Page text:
The first of four new emergency winter shelters quietly opened in Vancouver Wednesday, and nearby residents seem to be welcoming the needy with open arms.

A few guests had already claimed spots at the temporary shelter near Broadway and Fraser Street Thursday afternoon.

Sean Spear of RainCity Housing, which operates the shelter, told CTV News that staff moved as quickly as possible to prepare space for 40 people after a snowfall warning was issued for Metro Vancouver.

"We had stuff ready in storage from last year, so we were pretty much ready to go," Spear said.

There are few rules in the shelter, but violence and "isms" like racism and sexism are prohibited. Pets and belongings are welcome, and residents can come and go as they please.

Last winter, residents near a temporary shelter at Granville and Howe streets complained about drug addicts shooting up and brawls.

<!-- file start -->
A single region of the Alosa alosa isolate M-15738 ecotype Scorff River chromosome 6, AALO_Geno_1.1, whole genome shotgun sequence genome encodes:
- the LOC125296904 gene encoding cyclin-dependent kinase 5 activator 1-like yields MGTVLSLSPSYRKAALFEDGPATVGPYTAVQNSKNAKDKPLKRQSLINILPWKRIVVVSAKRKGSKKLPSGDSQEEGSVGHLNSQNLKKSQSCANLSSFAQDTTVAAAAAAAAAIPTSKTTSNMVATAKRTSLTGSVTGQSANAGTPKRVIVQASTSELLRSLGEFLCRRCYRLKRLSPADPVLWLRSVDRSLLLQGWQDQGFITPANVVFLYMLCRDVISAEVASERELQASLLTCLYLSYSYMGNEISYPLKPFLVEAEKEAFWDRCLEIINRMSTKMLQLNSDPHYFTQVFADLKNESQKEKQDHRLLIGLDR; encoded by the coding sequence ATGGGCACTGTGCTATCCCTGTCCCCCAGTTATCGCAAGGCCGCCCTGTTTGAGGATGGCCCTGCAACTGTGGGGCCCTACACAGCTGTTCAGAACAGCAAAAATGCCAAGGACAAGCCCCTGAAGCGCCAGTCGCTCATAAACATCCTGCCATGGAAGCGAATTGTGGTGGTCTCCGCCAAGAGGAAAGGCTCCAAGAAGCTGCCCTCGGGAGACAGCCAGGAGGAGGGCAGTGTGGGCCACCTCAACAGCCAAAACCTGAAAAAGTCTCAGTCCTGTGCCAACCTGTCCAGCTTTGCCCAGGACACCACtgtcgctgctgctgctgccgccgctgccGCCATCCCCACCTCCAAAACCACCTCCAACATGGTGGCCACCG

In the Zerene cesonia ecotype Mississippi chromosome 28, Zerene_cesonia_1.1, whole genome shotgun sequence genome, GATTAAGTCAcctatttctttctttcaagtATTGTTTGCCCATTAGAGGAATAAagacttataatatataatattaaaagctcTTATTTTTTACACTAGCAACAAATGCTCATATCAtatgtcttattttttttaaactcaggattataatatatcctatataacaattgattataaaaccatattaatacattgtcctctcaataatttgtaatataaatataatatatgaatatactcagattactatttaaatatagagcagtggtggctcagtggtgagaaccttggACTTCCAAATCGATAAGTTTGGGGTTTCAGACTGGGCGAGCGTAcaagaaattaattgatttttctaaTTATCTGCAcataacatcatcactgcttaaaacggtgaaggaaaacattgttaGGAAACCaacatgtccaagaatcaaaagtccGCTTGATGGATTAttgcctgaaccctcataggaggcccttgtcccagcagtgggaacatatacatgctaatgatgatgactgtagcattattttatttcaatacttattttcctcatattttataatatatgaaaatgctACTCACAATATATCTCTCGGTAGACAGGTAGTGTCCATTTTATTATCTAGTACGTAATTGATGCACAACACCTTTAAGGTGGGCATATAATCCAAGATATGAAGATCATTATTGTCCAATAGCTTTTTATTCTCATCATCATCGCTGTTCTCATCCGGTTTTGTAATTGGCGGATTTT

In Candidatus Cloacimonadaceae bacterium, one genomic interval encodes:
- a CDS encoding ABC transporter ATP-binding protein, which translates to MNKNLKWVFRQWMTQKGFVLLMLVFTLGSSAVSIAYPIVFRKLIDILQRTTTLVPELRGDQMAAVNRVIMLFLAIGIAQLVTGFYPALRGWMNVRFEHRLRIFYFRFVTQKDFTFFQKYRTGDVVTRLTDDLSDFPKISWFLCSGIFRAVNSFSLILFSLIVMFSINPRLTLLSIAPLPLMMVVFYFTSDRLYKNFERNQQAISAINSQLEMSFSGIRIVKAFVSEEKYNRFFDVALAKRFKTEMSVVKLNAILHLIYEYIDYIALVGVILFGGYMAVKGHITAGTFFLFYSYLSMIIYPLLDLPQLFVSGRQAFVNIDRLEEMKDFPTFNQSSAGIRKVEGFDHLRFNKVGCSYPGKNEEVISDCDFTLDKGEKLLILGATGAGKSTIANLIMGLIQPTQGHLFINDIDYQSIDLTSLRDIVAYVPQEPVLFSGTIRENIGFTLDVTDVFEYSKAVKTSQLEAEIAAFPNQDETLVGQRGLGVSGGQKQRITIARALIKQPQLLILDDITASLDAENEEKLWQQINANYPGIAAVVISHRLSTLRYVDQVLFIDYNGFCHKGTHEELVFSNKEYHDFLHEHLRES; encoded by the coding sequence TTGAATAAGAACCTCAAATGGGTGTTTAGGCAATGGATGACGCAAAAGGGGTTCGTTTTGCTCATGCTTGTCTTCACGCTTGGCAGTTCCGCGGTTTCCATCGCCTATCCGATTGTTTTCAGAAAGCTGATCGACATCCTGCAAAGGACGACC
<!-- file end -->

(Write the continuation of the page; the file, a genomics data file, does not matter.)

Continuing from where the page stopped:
But neighbours of the Mount Pleasant shelter say that as long as residents behave, they don't mind its location.

"We don't have a problem, especially with this weather. Peoples need to warm up themselves," neighbour Elma Britos said.

Some are even keen for the extra business the residents might bring.

"If there are people around here, maybe some will come in and buy pizza," restaurant owner Aduardo Gapcho said.

Despite concerns from some West End residents about a proposed temporary shelter there, Housing Minister Rich Coleman is quick to say that understanding is needed.

"You have to remember these are all human beings -- we need them to be able to come into the low-barrier shelters. The plan is not to put them all in the West End. We have four or five locations, and we're working that out with the city," he said.

The first emergency shelter will remain open until the end of April, and operators expect it to be at capacity within two days. It's open 24 hours a day, and residents will receive two meals.

It's not yet known when -- or where exactly -- the remaining three shelters will open, but the city says they will be located in Kitsilano, Downtown South and the West End. The province has kicked in for 160 additional shelter spaces during the summer months.

With a report from CTV British Columbia's Peter Grainger